I began working for a fairly large public school system about 3 years ago. I find that many (though probably not most) of these teachers really do try to create learning environments where children can explore and don't force them to sit in nice neat rows and learn in some lock-step fashion. They try, but in the end there is one very large factor that dictates what they teach and at what pace they must teach it. The annual state achievement tests seem to be all important to these people. Everyone gets quite anxious about it. I went through a pretty good teacher education program (though I don't currently teach) and "teaching to the test" was clearly frowned upon. But this whole school district literally teaches to the (state) test, because reputations, jobs, and tax dollars are at stake. This is why teachers try to get their "slower" children placed into special education so that their scores won't be included in the final tally. Grrr.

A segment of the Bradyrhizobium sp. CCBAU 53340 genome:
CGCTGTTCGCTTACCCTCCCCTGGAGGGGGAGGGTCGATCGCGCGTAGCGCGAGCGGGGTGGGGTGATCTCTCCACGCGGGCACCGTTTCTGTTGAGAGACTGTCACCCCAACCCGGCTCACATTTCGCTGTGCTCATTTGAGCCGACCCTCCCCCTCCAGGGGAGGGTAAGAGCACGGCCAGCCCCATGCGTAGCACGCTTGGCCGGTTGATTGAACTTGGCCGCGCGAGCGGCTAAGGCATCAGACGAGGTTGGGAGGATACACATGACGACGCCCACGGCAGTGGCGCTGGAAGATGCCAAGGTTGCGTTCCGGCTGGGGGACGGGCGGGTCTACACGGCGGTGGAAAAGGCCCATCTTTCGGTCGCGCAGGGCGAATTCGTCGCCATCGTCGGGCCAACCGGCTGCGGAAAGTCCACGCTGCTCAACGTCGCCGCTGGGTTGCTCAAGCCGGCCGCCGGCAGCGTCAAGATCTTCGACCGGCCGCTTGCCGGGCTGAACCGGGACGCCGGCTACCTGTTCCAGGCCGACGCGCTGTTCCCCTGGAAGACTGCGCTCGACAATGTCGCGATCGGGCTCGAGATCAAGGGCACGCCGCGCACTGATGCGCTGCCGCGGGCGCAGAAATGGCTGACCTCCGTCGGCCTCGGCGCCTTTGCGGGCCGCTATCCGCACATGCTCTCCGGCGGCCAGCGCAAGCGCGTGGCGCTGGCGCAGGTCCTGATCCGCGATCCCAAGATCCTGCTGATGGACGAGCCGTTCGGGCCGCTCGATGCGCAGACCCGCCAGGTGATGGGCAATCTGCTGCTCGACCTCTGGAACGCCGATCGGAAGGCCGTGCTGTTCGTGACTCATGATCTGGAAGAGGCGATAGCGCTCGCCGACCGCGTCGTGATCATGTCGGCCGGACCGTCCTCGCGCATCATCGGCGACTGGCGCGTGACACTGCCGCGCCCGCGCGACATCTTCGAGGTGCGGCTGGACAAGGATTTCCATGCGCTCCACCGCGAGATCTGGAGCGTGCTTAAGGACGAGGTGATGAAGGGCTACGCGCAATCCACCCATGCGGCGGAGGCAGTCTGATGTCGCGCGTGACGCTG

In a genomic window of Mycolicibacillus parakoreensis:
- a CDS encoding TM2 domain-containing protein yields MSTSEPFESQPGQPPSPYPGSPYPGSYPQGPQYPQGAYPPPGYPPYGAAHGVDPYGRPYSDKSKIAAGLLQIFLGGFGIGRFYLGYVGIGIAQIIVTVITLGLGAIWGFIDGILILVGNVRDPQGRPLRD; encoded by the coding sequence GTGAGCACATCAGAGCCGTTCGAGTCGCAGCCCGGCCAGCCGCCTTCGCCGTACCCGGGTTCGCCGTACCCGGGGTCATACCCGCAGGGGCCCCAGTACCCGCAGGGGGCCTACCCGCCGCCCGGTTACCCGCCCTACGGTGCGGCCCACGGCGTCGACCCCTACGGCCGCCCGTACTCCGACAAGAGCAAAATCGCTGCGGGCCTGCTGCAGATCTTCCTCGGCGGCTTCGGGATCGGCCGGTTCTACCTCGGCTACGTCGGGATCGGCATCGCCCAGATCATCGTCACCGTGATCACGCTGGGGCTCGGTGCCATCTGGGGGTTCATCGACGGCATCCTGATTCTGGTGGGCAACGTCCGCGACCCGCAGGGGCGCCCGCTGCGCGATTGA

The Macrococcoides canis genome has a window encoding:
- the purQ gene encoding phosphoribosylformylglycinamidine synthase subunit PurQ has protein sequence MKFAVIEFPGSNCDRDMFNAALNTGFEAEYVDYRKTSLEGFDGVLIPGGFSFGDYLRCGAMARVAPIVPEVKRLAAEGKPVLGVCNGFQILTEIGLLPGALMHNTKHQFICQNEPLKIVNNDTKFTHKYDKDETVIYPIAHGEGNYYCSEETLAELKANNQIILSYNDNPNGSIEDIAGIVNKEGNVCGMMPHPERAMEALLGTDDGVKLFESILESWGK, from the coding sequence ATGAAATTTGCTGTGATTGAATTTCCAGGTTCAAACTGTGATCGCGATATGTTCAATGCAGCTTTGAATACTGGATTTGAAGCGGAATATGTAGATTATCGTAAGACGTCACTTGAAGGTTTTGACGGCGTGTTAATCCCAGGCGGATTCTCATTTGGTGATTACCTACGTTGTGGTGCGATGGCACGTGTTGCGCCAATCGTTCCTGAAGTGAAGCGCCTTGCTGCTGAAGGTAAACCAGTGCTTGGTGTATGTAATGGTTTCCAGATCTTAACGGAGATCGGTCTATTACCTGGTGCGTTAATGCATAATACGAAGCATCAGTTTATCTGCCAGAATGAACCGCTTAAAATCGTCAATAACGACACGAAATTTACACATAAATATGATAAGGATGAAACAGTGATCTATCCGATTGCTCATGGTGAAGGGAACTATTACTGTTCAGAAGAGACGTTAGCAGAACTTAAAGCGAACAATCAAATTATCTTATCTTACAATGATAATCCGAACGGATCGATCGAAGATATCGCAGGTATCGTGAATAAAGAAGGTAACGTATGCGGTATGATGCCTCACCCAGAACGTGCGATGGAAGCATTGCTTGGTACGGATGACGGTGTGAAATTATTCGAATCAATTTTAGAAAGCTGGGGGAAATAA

As for the achievement differential between American students and those of other countries, it was my understanding that our elementary students are holding their own, as are our middle schoolers. The gap really shows up in the high school years, especially in math and science. We're near the bottom of the list when we look at juniors and seniors. My hypothesis is that students drop in rank when they get to high school because it's in high school where their critical thinking/problem-solving skills are really put to the test, and those are precisely the skills which have not been developed by their previous teachers. IMO, a course in logic/CT skills/problem-solving should be mandantory for every student entering middle school (if not sooner). In addition, there should be a systematic integration of CT exercises into every teacher's curriculum.